• Physical, speech, or behavior therapy
  • Surgery for physical issues
  • Support with education

Depending on how serious the issues are, some parents and doctors may choose to wait on considering any treatment based on the chances of the baby’s survival. 


Complications from trisomy 13 start at birth. Most babies with the condition are born with heart disease. The extra 13th chromosome also causes other serious physical problems, such as:

  • A hard time breathing
  • Congenital heart defects
  • Hearing loss
  • High blood pressure (hypertension)
  • Intellectual disabilities
  • Pneumonia
  • Seizures and other neurological problems
  • Slow growth
  • Trouble feeding or digesting food

Doctors can’t predict how long a baby with trisomy 13 might live if they don’t have any immediate life-threatening problems. 

More than 80% of babies with the condition don’t live past their first month, and only 5%-10% live past age 1. About 10% live more than 5 years.

Nutrition treatment and surgery can increase survival for babies with trisomy 13. But children with the condition rarely live into their teens.

Support from friends, family, and others who've been there can help you deal with the trauma that a diagnosis of trisomy 13 can bring. It may also help to learn more about the condition. Some places to start are:

  • SOFT (Support Organization for Trisomy 18, 13, and Related Disorders), a group that helps families affected by trisomy 13 share information and find referrals for care
  • Hope for Trisomy, which helps families connect with one another and find information and news about the condition.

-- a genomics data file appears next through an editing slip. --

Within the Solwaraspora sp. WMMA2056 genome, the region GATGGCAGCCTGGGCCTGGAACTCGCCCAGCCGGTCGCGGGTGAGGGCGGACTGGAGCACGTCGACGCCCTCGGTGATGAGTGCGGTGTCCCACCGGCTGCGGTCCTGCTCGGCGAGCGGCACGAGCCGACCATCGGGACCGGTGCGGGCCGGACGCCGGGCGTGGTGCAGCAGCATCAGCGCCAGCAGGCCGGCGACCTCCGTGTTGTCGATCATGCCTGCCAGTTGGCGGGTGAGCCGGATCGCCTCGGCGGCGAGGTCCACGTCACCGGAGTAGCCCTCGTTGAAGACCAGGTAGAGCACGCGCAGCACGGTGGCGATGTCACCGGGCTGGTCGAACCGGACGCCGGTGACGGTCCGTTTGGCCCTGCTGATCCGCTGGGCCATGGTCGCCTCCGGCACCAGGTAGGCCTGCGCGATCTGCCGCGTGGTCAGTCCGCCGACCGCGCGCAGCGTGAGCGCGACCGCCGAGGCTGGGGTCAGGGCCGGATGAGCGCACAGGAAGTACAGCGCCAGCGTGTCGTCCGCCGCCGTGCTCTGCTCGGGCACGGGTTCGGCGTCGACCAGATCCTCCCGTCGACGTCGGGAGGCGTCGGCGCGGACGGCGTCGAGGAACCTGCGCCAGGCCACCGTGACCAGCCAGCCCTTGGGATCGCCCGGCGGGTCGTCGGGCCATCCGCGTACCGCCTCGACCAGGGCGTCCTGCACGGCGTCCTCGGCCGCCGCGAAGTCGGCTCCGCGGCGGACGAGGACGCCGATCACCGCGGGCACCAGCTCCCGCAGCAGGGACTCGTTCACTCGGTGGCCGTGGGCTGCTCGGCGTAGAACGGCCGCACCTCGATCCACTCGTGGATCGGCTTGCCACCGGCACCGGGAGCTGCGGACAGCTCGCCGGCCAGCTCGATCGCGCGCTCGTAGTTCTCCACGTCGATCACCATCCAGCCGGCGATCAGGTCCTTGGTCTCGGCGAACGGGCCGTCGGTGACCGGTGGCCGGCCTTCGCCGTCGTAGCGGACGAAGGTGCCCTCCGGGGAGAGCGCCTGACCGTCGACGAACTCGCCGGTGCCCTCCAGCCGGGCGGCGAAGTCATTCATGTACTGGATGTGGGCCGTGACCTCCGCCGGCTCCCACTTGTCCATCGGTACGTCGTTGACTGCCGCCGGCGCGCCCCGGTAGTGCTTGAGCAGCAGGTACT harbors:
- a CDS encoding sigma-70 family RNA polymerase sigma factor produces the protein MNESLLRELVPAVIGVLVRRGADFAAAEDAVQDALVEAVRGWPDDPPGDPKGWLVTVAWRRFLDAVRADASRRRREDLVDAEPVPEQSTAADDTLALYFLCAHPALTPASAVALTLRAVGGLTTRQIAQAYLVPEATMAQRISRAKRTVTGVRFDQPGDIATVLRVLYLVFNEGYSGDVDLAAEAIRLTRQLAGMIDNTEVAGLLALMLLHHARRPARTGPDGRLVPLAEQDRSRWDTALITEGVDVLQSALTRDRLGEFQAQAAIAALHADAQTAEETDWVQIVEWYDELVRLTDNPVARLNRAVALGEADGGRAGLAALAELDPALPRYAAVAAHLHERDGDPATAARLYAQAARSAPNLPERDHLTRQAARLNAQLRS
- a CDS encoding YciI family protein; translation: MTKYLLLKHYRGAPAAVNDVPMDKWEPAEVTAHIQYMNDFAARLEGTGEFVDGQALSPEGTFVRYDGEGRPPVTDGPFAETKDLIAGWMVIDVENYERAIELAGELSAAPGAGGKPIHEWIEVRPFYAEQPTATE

• UNIQUE (Understanding Rare Chromosome and Gene Disorders), an international organization dedicated to rare chromosome conditions like trisomy 13 that produces a newsletter and works to raise awareness about these diseases

Other organizations such as the National Organization for Rare Disorders (NORD) and the National Institutes of Health’s Genetic and Rare Diseases Information Center (GARD) have information and links to resources about trisomy 13 as well.

If your baby has trisomy 13, they may have serious mental and physical problems. It can be found in your first trimester of pregnancy. There's no cure for trisomy 13. But there are treatments, including surgery and therapy, that focus on easing symptoms and providing comfort to your baby.

Why is trisomy 13 so fatal?

Trisomy 13 disrupts a baby’s development in the womb. They grow slowly, are born severely underweight, and have many serious medical problems. That’s why trisomy 13 often results in miscarriage, stillbirth, or death soon after birth.

What age is the longest-living child with trisomy 13?

The longest-living person with trisomy 13 was recorded in a 1981 journal article as being 19 years old. How long your baby survives depends on their medical complications and what form of trisomy 13 they have. Despite the many challenges that face them, there are babies born with trisomy 13 who do progress. About 5%-10% of babies live past their first year.

Is trisomy 13 a type of Down syndrome?

No, but both are conditions in which three chromosomes are present instead of two. Down syndrome, also known medically as trisomy 21, affects the 21st chromosome.